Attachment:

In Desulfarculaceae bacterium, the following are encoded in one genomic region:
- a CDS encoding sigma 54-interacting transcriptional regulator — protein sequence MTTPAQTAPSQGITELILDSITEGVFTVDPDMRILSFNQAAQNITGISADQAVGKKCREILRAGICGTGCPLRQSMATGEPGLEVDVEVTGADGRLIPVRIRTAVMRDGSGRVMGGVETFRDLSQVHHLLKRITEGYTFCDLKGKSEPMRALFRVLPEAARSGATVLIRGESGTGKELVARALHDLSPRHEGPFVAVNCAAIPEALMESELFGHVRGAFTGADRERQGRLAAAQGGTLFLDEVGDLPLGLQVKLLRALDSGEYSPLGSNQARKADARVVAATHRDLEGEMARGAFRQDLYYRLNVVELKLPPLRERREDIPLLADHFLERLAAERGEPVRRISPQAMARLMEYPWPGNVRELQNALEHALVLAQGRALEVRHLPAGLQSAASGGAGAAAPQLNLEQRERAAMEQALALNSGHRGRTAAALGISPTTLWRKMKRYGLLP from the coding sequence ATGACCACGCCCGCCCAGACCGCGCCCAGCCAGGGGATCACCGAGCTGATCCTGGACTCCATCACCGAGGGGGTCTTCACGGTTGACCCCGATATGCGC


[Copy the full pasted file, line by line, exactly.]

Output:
In Desulfarculaceae bacterium, the following are encoded in one genomic region:
- a CDS encoding sigma 54-interacting transcriptional regulator — protein sequence MTTPAQTAPSQGITELILDSITEGVFTVDPDMRILSFNQAAQNITGISADQAVGKKCREILRAGICGTGCPLRQSMATGEPGLEVDVEVTGADGRLIPVRIRTAVMRDGSGRVMGGVETFRDLSQVHHLLKRITEGYTFCDLKGKSEPMRALFRVLPEAARSGATVLIRGESGTGKELVARALHDLSPRHEGPFVAVNCAAIPEALMESELFGHVRGAFTGADRERQGRLAAAQGGTLFLDEVGDLPLGLQVKLLRALDSGEYSPLGSNQARKADARVVAATHRDLEGEMARGAFRQDLYYRLNVVELKLPPLRERREDIPLLADHFLERLAAERGEPVRRISPQAMARLMEYPWPGNVRELQNALEHALVLAQGRALEVRHLPAGLQSAASGGAGAAAPQLNLEQRERAAMEQALALNSGHRGRTAAALGISPTTLWRKMKRYGLLP from the coding sequence ATGACCACGCCCGCCCAGACCGCGCCCAGCCAGGGGATCACCGAGCTGATCCTGGACTCCATCACCGAGGGGGTCTTCACGGTTGACCCCGATATGCGC